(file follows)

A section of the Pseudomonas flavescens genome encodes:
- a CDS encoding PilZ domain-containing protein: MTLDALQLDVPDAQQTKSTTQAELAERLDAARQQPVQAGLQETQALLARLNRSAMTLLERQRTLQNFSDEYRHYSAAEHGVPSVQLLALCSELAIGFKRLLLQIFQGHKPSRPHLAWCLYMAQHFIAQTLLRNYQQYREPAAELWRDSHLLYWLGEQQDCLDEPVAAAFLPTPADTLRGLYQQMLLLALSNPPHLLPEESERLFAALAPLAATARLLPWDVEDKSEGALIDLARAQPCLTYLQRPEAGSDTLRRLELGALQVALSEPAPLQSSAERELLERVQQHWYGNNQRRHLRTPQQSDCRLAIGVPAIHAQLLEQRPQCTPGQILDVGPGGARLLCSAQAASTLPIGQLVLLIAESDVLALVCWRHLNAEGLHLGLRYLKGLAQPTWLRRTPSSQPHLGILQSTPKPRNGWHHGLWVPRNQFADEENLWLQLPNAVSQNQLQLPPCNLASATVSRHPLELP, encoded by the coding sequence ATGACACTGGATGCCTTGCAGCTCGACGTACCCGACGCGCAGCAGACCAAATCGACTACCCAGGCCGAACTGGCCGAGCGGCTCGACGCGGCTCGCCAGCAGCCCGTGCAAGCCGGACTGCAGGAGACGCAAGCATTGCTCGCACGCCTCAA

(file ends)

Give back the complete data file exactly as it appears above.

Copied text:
A section of the Pseudomonas flavescens genome encodes:
- a CDS encoding PilZ domain-containing protein: MTLDALQLDVPDAQQTKSTTQAELAERLDAARQQPVQAGLQETQALLARLNRSAMTLLERQRTLQNFSDEYRHYSAAEHGVPSVQLLALCSELAIGFKRLLLQIFQGHKPSRPHLAWCLYMAQHFIAQTLLRNYQQYREPAAELWRDSHLLYWLGEQQDCLDEPVAAAFLPTPADTLRGLYQQMLLLALSNPPHLLPEESERLFAALAPLAATARLLPWDVEDKSEGALIDLARAQPCLTYLQRPEAGSDTLRRLELGALQVALSEPAPLQSSAERELLERVQQHWYGNNQRRHLRTPQQSDCRLAIGVPAIHAQLLEQRPQCTPGQILDVGPGGARLLCSAQAASTLPIGQLVLLIAESDVLALVCWRHLNAEGLHLGLRYLKGLAQPTWLRRTPSSQPHLGILQSTPKPRNGWHHGLWVPRNQFADEENLWLQLPNAVSQNQLQLPPCNLASATVSRHPLELP, encoded by the coding sequence ATGACACTGGATGCCTTGCAGCTCGACGTACCCGACGCGCAGCAGACCAAATCGACTACCCAGGCCGAACTGGCCGAGCGGCTCGACGCGGCTCGCCAGCAGCCCGTGCAAGCCGGACTGCAGGAGACGCAAGCATTGCTCGCACGCCTCAA